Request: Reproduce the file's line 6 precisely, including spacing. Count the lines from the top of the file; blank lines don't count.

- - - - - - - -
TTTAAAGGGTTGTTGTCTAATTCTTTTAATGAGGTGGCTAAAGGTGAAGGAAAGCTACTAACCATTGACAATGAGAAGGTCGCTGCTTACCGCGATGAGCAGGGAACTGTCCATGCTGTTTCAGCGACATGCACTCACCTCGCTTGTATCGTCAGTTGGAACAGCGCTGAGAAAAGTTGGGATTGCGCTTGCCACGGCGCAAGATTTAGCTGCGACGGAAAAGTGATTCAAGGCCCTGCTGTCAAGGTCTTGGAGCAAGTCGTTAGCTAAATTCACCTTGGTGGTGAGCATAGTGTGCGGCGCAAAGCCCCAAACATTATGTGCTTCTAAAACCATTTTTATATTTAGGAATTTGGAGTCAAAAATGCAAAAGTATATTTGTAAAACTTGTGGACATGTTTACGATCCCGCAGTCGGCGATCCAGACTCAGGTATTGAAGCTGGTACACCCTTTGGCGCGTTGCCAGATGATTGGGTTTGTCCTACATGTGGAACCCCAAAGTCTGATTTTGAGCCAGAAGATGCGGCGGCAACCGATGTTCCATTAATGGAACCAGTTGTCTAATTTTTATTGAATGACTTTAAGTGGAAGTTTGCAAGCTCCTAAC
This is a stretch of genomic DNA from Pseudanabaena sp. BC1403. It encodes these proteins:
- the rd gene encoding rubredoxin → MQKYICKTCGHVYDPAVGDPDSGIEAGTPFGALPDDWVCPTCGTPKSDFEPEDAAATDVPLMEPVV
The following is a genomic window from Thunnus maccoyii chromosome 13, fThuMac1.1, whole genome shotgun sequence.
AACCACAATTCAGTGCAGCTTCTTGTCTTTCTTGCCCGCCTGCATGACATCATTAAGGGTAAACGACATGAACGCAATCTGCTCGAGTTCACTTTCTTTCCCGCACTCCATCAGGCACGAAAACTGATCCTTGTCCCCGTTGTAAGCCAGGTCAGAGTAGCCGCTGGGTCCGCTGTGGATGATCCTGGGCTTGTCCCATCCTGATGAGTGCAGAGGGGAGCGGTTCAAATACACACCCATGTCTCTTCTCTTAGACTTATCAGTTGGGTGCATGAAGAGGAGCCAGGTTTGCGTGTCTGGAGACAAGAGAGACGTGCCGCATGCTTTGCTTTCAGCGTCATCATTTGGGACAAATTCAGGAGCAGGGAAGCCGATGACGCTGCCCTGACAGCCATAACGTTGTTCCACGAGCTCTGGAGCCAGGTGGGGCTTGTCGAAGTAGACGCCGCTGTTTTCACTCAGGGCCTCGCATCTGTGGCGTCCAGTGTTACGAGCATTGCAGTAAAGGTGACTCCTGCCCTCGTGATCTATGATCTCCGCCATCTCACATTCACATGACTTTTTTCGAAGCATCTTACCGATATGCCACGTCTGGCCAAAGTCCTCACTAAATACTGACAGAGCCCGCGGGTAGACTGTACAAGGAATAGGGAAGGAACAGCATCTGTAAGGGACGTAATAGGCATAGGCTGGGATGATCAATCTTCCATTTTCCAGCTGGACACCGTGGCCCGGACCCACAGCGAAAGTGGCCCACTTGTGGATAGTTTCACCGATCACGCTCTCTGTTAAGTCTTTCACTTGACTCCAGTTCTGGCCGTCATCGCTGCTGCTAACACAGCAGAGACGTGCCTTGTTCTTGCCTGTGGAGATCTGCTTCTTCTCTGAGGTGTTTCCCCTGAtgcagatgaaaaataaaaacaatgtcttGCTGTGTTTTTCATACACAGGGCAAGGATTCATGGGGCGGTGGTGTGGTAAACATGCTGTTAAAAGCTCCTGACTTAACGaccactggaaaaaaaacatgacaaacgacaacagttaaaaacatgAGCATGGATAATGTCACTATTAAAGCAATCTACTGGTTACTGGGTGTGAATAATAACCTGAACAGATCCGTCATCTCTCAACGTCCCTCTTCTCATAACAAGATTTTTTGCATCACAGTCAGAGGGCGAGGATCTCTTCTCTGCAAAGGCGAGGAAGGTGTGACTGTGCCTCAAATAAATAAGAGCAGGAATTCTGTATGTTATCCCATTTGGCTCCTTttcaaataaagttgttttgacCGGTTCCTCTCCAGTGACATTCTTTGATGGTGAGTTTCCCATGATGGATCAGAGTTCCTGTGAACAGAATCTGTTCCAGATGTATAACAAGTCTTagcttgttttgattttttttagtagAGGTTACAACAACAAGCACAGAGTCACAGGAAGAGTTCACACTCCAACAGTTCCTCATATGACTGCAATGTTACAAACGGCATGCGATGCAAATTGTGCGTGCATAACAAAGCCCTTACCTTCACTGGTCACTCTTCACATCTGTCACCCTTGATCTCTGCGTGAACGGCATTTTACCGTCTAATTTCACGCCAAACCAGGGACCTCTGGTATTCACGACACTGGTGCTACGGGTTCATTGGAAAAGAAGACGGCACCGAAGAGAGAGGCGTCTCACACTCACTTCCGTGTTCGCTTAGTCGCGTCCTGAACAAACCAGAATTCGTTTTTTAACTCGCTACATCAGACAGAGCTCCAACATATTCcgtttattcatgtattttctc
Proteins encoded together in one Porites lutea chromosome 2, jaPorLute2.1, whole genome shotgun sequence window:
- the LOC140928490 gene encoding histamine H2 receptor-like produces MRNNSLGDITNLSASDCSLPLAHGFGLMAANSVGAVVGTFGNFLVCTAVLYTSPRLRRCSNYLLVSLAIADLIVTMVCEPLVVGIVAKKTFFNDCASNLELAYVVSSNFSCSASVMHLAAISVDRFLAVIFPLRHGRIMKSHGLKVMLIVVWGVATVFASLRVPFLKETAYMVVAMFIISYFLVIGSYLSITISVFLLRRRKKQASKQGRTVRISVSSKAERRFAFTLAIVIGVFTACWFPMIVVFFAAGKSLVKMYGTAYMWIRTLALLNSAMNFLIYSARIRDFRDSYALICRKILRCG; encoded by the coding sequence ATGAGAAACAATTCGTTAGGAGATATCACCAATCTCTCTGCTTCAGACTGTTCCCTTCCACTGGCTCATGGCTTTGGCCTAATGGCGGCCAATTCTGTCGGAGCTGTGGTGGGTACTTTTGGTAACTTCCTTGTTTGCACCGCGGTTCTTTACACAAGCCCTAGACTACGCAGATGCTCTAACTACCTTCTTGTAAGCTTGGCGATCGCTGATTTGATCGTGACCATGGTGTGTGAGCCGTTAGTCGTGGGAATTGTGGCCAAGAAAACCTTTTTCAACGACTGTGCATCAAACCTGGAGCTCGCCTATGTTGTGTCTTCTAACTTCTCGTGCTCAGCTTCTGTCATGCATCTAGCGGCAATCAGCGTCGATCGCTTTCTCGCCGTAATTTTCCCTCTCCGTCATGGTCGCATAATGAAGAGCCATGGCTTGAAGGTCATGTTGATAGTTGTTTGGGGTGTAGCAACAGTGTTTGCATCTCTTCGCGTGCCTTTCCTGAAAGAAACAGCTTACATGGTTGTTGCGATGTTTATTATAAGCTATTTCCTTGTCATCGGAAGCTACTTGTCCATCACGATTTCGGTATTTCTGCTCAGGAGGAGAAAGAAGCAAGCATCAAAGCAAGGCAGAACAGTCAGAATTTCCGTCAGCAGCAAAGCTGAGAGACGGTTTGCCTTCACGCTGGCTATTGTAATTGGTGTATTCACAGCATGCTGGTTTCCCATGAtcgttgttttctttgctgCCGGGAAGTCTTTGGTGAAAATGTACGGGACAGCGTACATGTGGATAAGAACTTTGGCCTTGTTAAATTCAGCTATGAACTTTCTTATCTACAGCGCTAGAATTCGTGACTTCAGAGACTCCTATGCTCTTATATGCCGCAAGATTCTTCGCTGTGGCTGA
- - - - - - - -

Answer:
Proteins encoded together in one Porites lutea chromosome 2, jaPorLute2.1, whole genome shotgun sequence window: